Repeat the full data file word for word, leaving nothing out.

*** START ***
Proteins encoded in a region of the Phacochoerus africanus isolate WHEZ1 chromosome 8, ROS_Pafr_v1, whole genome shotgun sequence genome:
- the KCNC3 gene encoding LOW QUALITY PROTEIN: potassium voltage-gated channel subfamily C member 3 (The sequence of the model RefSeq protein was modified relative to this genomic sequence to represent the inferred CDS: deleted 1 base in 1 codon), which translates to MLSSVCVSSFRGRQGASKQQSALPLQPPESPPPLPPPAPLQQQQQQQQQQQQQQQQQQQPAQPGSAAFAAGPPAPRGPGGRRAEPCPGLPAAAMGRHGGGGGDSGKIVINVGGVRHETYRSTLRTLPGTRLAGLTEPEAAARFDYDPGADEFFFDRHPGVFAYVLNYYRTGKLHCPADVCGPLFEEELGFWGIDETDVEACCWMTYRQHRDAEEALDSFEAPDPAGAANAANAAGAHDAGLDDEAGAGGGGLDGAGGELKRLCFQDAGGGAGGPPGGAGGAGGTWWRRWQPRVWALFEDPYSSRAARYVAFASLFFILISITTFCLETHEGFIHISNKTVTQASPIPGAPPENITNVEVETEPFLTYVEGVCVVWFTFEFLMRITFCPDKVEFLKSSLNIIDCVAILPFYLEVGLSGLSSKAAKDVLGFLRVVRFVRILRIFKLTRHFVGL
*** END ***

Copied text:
Proteins encoded in a region of the Phacochoerus africanus isolate WHEZ1 chromosome 8, ROS_Pafr_v1, whole genome shotgun sequence genome:
- the KCNC3 gene encoding LOW QUALITY PROTEIN: potassium voltage-gated channel subfamily C member 3 (The sequence of the model RefSeq protein was modified relative to this genomic sequence to represent the inferred CDS: deleted 1 base in 1 codon), which translates to MLSSVCVSSFRGRQGASKQQSALPLQPPESPPPLPPPAPLQQQQQQQQQQQQQQQQQQQPAQPGSAAFAAGPPAPRGPGGRRAEPCPGLPAAAMGRHGGGGGDSGKIVINVGGVRHETYRSTLRTLPGTRLAGLTEPEAAARFDYDPGADEFFFDRHPGVFAYVLNYYRTGKLHCPADVCGPLFEEELGFWGIDETDVEACCWMTYRQHRDAEEALDSFEAPDPAGAANAANAAGAHDAGLDDEAGAGGGGLDGAGGELKRLCFQDAGGGAGGPPGGAGGAGGTWWRRWQPRVWALFEDPYSSRAARYVAFASLFFILISITTFCLETHEGFIHISNKTVTQASPIPGAPPENITNVEVETEPFLTYVEGVCVVWFTFEFLMRITFCPDKVEFLKSSLNIIDCVAILPFYLEVGLSGLSSKAAKDVLGFLRVVRFVRILRIFKLTRHFVGL